Casablanca - The president of the Fuenlabrada Islamic Cultural Center in the region of Madrid, Mimoun Amrioui, has said that the “referral of the Gdim Izik case to an ordinary court gives guarantees for a fair trial.”
Casablanca – The president of the Fuenlabrada Islamic Cultural Center in the region of Madrid, Mimoun Amrioui, has said that the “referral of the Gdim Izik case to an ordinary court gives guarantees for a fair trial.”
Mimoun Amrioui, the president of the Fuenlabrada Islamic Cultural Center and an actor engaged in the defense of the human rights in Spain highlighted that the referral of the case of Gdim Izik before an ordinary court provides all the conditions and legal guarantees for a fair trial.
In his statement, Amrioui said the referral of this trial to a civilian court is consistent with the “international parameters of transparent justice and meets the criteria of the rule of law.”
Amrioui added that “recognized jurists and international human rights experts have confirmed that the new trial conforms to the rule of law,” noting that this referral showcases that “justice is taking its natural course of clarifying the facts” vis-à-vis the incident.
The human rights activist also expressed his “rejection of any foreign interference or exploitation of this judicial process for ideological or political purposes.” He pointed out the accused in this case have benefited from the necessary counsel as well as access to all the documentation pertaining to the prosecution.
Amrioui expressed his trust in the Moroccan justice system and its willingness to continue addressing this issue with full respect for the individual rights of the defendants.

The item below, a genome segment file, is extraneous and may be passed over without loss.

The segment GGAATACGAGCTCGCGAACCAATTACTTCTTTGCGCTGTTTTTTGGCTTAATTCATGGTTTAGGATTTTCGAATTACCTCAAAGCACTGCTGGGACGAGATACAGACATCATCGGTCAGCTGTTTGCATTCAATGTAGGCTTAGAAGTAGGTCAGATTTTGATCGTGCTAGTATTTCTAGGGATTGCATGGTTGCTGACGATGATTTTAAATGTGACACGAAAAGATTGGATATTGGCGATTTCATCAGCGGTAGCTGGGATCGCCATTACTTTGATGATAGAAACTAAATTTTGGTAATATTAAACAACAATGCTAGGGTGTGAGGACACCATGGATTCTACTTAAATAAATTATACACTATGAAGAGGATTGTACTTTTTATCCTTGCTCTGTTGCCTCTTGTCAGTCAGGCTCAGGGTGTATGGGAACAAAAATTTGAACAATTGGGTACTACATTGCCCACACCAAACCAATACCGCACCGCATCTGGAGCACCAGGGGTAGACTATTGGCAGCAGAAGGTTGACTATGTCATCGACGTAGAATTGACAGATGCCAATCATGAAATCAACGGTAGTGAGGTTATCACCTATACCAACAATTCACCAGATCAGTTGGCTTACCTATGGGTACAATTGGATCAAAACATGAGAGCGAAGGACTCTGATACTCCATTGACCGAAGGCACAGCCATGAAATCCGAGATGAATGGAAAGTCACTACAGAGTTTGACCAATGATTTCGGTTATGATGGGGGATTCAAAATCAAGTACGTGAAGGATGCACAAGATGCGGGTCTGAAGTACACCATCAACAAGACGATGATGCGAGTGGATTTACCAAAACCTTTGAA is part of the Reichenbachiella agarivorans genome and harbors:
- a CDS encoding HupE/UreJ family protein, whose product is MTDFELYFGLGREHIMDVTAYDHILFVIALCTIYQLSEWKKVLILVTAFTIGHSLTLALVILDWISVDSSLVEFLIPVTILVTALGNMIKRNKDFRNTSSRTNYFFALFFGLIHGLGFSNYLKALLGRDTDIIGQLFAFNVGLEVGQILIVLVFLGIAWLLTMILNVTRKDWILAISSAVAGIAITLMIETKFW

25 people are being prosecuted in connection with the tragic events that took place on November 8, 2010 in the town of Gdim Izik, 15 km from the southern city of Laayoune, during which 13 people, including 11 members of the security forces, were brutally killed.
The Military Court of Rabat originally tried and convicted the 25 individuals who were prosecuted in the case. On February 17, 2013, the court sentenced them to prison terms ranging from 20, 25, and 30 years to life in prison for “constitution of a criminal gang” and “violence against the forces of law and order leading to death with premeditation and complicity.”
However, in July 2016, the Court of Cassation annulled the verdict and the convictions of the accused, and ordered that the case be referred to the Court of Appeals in Salé because the military justice reform introduced by Morocco in July 2015 states that civilians can not be tried by a military court.
The Criminal Chamber of Salé’s Appeals Court began the retrial on December 26, 2016, but delayed the case until January 23, 2017, to allow the defense counsel more time to prepare.